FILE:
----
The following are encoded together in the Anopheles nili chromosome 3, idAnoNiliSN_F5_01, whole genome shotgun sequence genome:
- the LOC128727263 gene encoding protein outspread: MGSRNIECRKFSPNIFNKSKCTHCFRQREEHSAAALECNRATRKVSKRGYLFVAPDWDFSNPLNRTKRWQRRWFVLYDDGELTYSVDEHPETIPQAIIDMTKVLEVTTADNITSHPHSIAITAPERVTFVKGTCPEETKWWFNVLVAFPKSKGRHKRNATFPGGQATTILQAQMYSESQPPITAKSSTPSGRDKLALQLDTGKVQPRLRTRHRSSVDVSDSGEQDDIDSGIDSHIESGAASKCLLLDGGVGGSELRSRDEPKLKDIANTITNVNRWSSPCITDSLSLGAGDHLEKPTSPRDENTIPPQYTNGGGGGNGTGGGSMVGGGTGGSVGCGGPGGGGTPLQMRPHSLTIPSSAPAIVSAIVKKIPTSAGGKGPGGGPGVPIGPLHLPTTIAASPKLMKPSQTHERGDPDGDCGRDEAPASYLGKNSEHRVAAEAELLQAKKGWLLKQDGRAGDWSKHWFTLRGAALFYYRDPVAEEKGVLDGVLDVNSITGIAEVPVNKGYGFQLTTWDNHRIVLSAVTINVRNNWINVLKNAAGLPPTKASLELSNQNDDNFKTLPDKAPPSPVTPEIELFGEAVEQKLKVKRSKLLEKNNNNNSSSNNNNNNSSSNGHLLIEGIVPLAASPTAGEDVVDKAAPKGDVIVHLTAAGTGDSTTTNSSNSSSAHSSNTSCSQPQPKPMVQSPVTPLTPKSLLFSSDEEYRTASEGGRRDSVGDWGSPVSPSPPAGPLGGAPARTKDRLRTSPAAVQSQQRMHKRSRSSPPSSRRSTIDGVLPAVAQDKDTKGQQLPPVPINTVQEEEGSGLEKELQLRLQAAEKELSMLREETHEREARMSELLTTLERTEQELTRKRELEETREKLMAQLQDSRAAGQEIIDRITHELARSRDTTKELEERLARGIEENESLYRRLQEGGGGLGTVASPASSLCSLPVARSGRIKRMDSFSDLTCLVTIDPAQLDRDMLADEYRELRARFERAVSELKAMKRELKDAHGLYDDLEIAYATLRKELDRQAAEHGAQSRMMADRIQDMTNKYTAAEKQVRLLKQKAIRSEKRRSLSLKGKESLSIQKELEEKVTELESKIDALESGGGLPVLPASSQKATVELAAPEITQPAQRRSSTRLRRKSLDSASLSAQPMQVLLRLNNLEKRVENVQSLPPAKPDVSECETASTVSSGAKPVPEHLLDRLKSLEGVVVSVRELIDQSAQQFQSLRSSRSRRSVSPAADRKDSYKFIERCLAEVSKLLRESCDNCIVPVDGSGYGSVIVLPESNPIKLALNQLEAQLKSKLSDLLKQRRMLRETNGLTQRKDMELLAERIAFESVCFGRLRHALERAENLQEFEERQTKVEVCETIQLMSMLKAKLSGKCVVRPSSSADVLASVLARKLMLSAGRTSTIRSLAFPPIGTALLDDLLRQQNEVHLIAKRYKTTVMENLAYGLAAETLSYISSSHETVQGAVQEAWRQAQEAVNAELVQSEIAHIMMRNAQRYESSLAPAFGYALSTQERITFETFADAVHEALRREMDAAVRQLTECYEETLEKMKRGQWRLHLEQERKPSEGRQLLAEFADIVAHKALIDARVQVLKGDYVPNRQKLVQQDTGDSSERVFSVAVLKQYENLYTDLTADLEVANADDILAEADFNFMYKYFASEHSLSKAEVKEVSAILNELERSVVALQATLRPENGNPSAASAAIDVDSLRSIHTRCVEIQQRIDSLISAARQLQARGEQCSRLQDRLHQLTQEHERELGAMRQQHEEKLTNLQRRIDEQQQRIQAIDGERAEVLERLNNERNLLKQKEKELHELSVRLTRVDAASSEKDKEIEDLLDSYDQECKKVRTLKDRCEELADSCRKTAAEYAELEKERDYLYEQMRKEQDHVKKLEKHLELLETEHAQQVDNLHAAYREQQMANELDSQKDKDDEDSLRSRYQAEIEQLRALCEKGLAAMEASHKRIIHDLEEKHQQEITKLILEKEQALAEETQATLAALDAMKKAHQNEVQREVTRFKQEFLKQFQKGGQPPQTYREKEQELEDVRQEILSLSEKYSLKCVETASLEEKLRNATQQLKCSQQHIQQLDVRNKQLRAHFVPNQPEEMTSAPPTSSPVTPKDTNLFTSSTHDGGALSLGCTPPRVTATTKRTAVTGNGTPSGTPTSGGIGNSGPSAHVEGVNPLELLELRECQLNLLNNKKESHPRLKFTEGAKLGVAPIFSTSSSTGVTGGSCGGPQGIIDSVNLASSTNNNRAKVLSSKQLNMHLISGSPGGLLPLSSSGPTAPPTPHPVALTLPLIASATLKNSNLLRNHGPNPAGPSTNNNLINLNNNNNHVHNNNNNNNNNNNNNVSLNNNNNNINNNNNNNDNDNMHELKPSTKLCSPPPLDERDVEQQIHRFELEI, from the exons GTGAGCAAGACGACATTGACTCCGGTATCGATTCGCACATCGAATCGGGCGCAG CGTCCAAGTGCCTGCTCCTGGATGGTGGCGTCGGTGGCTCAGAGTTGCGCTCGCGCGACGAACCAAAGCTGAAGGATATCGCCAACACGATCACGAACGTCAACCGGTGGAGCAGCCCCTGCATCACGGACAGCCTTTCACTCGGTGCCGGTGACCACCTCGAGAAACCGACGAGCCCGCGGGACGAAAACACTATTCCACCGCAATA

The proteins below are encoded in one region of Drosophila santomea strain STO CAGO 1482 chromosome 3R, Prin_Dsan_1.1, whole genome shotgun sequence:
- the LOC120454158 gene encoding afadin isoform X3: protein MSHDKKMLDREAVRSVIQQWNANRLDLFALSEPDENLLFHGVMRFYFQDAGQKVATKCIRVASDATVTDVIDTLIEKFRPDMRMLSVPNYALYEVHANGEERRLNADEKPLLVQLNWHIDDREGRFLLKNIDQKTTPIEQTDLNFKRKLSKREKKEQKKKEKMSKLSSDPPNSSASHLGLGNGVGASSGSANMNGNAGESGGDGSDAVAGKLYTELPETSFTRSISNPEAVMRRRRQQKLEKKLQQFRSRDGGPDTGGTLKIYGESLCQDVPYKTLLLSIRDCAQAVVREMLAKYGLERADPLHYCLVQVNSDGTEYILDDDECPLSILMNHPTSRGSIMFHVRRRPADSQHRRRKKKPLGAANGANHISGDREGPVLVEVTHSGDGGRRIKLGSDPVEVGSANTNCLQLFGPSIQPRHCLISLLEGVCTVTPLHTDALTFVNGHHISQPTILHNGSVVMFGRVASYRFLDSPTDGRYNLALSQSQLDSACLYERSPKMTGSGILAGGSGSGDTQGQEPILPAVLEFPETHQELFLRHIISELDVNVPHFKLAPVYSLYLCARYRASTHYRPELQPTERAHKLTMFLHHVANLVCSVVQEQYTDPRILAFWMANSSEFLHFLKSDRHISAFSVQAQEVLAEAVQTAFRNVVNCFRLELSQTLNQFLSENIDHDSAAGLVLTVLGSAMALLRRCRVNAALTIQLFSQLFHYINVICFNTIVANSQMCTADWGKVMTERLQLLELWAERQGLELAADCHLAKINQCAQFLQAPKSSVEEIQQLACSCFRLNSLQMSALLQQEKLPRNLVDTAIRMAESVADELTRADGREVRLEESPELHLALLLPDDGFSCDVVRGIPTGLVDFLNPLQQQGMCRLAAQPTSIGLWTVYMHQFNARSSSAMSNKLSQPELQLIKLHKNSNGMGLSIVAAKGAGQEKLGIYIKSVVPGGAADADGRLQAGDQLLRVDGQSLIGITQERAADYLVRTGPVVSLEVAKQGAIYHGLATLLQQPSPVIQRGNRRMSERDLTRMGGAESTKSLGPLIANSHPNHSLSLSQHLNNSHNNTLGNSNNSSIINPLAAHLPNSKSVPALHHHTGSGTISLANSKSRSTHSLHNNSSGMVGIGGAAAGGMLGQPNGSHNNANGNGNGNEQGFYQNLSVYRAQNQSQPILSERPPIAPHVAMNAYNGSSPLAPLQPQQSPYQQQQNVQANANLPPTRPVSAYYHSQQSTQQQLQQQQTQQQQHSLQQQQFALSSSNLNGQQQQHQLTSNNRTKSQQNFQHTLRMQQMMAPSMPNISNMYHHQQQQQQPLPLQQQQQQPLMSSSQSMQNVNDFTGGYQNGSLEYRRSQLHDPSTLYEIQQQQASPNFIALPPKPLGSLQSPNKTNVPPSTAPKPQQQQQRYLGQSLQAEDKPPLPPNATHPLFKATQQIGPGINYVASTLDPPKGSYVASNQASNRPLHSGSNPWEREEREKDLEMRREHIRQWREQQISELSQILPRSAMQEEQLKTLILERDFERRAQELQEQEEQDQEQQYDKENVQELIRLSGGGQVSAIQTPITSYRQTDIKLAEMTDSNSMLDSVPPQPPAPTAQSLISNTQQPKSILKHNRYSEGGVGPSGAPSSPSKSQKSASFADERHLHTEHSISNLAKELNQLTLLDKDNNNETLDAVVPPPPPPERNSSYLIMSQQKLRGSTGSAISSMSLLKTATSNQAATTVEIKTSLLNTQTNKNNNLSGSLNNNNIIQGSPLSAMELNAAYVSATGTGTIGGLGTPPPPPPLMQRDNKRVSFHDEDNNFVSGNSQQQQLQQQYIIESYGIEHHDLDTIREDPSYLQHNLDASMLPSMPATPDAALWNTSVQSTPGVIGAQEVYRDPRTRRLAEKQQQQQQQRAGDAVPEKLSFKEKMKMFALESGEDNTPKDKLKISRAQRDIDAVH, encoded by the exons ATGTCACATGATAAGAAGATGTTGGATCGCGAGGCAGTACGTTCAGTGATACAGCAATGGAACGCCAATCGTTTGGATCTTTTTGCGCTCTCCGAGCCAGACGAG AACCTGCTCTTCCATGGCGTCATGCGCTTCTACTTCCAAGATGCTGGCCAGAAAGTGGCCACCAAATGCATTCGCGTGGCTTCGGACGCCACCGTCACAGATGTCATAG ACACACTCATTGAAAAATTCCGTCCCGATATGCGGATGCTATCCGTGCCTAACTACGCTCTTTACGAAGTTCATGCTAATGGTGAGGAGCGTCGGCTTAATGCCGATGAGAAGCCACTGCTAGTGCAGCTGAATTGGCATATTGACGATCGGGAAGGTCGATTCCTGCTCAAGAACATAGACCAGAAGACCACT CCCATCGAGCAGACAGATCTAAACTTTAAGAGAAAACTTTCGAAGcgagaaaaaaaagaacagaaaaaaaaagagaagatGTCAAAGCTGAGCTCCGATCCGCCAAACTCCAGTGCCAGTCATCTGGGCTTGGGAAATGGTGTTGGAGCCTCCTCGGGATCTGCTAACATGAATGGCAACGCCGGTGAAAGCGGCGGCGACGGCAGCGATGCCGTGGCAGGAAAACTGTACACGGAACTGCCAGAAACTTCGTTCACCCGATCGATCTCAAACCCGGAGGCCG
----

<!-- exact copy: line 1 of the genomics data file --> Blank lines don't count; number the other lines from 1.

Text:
The following are encoded together in the Anopheles nili chromosome 3, idAnoNiliSN_F5_01, whole genome shotgun sequence genome: